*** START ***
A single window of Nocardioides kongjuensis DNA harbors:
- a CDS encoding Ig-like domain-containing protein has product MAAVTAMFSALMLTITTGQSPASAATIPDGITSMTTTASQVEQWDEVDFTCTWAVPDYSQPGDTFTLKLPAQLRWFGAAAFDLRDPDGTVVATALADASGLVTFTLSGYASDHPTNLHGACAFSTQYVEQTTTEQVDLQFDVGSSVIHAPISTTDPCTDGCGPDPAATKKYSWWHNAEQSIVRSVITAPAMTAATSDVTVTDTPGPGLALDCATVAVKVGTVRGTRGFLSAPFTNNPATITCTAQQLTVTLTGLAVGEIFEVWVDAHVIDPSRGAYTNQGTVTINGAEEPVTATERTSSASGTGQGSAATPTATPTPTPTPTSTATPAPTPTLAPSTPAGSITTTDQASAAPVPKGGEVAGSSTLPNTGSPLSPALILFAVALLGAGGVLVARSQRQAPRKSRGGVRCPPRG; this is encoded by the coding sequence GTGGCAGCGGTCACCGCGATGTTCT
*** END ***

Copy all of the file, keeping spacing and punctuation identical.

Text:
A single window of Nocardioides kongjuensis DNA harbors:
- a CDS encoding Ig-like domain-containing protein has product MAAVTAMFSALMLTITTGQSPASAATIPDGITSMTTTASQVEQWDEVDFTCTWAVPDYSQPGDTFTLKLPAQLRWFGAAAFDLRDPDGTVVATALADASGLVTFTLSGYASDHPTNLHGACAFSTQYVEQTTTEQVDLQFDVGSSVIHAPISTTDPCTDGCGPDPAATKKYSWWHNAEQSIVRSVITAPAMTAATSDVTVTDTPGPGLALDCATVAVKVGTVRGTRGFLSAPFTNNPATITCTAQQLTVTLTGLAVGEIFEVWVDAHVIDPSRGAYTNQGTVTINGAEEPVTATERTSSASGTGQGSAATPTATPTPTPTPTSTATPAPTPTLAPSTPAGSITTTDQASAAPVPKGGEVAGSSTLPNTGSPLSPALILFAVALLGAGGVLVARSQRQAPRKSRGGVRCPPRG; this is encoded by the coding sequence GTGGCAGCGGTCACCGCGATGTTCT